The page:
Artist image of nanoparticles, cells, etc.

A “stealth” coating allows upconverting nanoparticles to potentially travel through the body undetected by the immune system. The surface has been cross-linked by UV radiation (enlarged image section) and is therefore stable in biological systems. [Image: HZDR / Sahneweiss / / Thomas-Soellner / Molekuul]

A team of researchers in Germany and Australia report using photopolymerization to coat upconverting nanoparticles (UCNPs) with a “stealth cap” that increases nanoparticle stability and biocompatibility. The work, the researchers believe, could increase the usefulness of UCNPs in medical applications (Angew. Chem., doi: 10.1002/anie.201811003).

Results from in vitro demonstrations showed that the UCNPs with the hydrophilic cap maintain photoluminescence when submerged in water, do not interact with biomolecules in human blood serum, and are also capable of carrying other molecules, like drugs or radioactive labels, within the cap via bioconjugation. The researchers, led by Holger Stephan of Helmholtz-Zentrum Dresden-Rossendorf (HZDR), Germany, say these stealth qualities could someday prove useful in targeted drug delivery for cancer treatment and biomedical imaging.

Traveling incognito through the body

UCNPs are of great interest for biomedical imaging because they absorb infrared (IR) light, which is typically safe for the human body, and convert it into detectable, tunable ultraviolet (UV) and visible light signals. However, UCNPs are usually produced with a hydrophobic oleate coating. This hydrophobic coating repels water molecules, which prevents the UCNPs from traveling unencumbered throughout the body (which is more than 50 percent water by weight).

The HZDR team solved this problem by synthesizing a hydrophilic cap for UCNPS that can in principle allow the particles to travel more freely within biological systems. The method begins by replacing the oleates on the surface with low-molecular-weight diacetylenes (DAs). Next, the researchers overcoat the DA layer with mixed-diyne phospholipids, and then crosslink the entire assembly using UV irradiation. This creates a hydrophilic polydiacetylene (PDA) coating with a neutral surface charge that prevents biomolecules from sticking to the UCNPs as they move through the body.

The combination of a hydrophilic cap and surface-charge neutrality are, as the researchers put it, “excellent stealth characteristics” that could make the UCNPs nearly unrecognizable by the body’s immune system.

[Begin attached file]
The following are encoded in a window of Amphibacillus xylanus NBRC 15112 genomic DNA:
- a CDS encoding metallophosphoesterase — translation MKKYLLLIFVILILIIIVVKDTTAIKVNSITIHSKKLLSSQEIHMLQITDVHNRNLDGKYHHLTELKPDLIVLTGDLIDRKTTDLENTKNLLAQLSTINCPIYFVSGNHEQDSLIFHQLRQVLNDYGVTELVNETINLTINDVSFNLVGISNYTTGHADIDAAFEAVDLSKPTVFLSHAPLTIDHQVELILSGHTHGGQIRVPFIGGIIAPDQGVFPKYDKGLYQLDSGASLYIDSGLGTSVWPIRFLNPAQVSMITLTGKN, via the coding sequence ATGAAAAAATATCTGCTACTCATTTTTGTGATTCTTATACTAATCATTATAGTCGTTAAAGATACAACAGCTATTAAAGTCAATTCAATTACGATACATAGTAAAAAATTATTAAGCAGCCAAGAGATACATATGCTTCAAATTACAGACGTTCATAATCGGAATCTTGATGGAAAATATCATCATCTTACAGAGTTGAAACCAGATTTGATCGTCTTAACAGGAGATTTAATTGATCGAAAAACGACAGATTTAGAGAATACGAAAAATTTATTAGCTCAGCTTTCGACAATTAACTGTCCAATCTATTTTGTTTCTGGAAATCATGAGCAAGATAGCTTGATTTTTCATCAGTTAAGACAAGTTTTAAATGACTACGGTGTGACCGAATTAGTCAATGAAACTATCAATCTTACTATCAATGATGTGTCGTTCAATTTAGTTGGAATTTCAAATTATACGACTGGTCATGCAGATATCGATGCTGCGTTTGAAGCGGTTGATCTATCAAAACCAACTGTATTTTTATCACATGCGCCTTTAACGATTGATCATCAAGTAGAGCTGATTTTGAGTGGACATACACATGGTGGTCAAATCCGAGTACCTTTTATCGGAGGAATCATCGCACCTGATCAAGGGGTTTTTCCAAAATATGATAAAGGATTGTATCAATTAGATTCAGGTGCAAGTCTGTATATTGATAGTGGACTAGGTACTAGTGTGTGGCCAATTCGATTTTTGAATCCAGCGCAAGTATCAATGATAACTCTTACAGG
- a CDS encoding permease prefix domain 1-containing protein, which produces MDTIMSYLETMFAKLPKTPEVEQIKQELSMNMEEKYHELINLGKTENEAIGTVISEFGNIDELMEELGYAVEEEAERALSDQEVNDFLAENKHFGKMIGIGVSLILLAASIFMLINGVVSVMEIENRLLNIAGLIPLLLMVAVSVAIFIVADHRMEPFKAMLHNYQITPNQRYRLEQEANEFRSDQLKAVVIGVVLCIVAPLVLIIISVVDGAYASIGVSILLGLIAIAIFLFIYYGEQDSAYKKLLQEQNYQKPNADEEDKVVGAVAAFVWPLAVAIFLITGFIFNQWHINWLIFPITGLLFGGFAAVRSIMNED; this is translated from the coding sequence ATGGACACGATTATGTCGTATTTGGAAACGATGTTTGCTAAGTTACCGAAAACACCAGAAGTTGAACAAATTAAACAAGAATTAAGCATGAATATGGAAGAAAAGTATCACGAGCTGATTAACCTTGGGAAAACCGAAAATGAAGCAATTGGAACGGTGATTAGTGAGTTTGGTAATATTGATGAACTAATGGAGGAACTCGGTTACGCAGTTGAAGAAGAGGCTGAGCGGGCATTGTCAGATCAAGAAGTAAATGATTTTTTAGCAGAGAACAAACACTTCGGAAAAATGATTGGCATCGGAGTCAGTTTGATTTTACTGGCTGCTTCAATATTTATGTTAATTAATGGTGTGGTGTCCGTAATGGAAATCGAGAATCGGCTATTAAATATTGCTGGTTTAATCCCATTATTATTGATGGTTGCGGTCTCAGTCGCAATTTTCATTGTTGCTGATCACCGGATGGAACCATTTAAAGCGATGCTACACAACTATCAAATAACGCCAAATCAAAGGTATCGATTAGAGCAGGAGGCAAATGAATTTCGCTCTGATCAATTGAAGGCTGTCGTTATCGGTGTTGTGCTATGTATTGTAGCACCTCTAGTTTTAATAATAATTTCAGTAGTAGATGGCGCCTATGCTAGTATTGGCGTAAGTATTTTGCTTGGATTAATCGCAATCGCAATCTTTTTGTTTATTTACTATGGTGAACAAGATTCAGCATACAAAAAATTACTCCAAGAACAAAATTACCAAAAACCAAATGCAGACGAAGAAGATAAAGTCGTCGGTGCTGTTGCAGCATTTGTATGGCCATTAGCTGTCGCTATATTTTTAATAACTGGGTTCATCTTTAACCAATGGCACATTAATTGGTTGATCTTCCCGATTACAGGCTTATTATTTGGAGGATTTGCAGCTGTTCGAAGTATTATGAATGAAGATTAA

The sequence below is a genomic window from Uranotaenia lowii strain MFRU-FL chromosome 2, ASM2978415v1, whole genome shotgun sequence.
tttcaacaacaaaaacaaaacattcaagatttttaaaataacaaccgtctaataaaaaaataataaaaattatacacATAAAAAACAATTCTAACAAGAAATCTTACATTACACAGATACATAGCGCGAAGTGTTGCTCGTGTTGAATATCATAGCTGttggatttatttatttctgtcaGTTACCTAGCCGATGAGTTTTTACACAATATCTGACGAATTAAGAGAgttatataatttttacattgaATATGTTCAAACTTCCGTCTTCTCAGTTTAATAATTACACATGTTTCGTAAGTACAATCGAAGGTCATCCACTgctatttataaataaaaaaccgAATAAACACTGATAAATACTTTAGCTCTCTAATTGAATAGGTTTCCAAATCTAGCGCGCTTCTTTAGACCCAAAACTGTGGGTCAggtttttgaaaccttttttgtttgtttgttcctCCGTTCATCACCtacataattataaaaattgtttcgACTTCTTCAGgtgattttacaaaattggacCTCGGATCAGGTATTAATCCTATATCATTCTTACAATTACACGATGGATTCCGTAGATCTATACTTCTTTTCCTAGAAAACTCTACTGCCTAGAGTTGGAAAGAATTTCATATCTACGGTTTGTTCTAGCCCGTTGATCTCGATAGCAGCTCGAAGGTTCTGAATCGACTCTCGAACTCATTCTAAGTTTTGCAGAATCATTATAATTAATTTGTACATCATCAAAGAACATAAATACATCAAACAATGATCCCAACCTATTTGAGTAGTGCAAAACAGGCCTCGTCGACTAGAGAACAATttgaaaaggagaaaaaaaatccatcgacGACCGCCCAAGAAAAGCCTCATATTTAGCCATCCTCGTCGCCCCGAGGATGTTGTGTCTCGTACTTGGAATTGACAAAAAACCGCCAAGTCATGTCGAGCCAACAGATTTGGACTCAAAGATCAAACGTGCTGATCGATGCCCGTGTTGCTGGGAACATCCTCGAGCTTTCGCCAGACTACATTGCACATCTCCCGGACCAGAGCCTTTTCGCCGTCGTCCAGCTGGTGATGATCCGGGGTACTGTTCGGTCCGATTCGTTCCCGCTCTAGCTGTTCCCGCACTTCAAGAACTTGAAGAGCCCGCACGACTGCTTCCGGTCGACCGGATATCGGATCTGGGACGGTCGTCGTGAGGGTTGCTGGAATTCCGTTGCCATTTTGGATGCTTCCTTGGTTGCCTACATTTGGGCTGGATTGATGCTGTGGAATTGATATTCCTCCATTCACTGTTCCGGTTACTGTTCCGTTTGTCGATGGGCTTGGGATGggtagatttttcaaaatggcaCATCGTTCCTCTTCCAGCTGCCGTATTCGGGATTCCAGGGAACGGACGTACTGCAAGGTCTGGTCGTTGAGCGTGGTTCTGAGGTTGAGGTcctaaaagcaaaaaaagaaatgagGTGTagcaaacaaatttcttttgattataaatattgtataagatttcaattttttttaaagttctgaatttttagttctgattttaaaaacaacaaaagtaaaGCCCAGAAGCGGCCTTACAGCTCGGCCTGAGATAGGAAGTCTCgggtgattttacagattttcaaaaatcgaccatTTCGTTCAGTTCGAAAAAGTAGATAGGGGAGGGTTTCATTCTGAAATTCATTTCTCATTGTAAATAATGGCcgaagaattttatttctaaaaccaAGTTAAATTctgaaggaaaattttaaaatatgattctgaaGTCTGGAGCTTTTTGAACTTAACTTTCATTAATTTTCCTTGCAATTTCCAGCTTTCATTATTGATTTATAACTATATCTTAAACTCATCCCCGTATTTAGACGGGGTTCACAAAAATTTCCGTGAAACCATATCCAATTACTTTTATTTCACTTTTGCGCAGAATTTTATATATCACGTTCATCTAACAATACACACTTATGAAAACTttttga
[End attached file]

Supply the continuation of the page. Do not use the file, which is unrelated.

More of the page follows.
Scatterings image

Left to right: Kristof Zarschler, group leader Holger Stephan, Anne Nsubuga and Tanmaya Joshi from Helmholtz-Zentrum Dresden-Rossendorf, Germany. [Image: HZDR / O.Killig]

In vitro demonstrations

The researchers demonstrated UCNP fluorescence by exciting the particles with IR light. They recorded emissions between 550 nm and 750 nm, with a maximum emission at 625 nm, and found that the UCNPs only lost a small amount of luminescence intensity when submerged in water.

To test the surface-charge-neutrality “invisibility cloak,” the researchers incubated UCNPs with and without the PDA coating in human blood serum at 37 °C for one hour. Results from gel electrophoresis showed that the PDA-coated UCNPs had almost no biomolecules from the serum adhered to their surfaces, while the uncoated UCNPs picked up a substantial amount of biomaterial.

The team also discovered that the phospholipid overcoat gave the UCNPs’ surface-exposed amino groups to which other molecules—for example, radioactive labels or drugs—could be attached using bioconjugation methods. To demonstrate the ability to stow away molecules of interest, the researchers successfully tethered a radioactive copper label to the surface of the UCNPs.

The HZDR team says that results from these preliminary demonstrations are encouraging, and the researchers hope to further investigate their UCNPs with in vivo studies.

[Correction: Updated 30 November, 9:05 a.m. Eastern U.S. time, with minor edits to clarify the process used to create the UCNP’s hydrophilic cap.]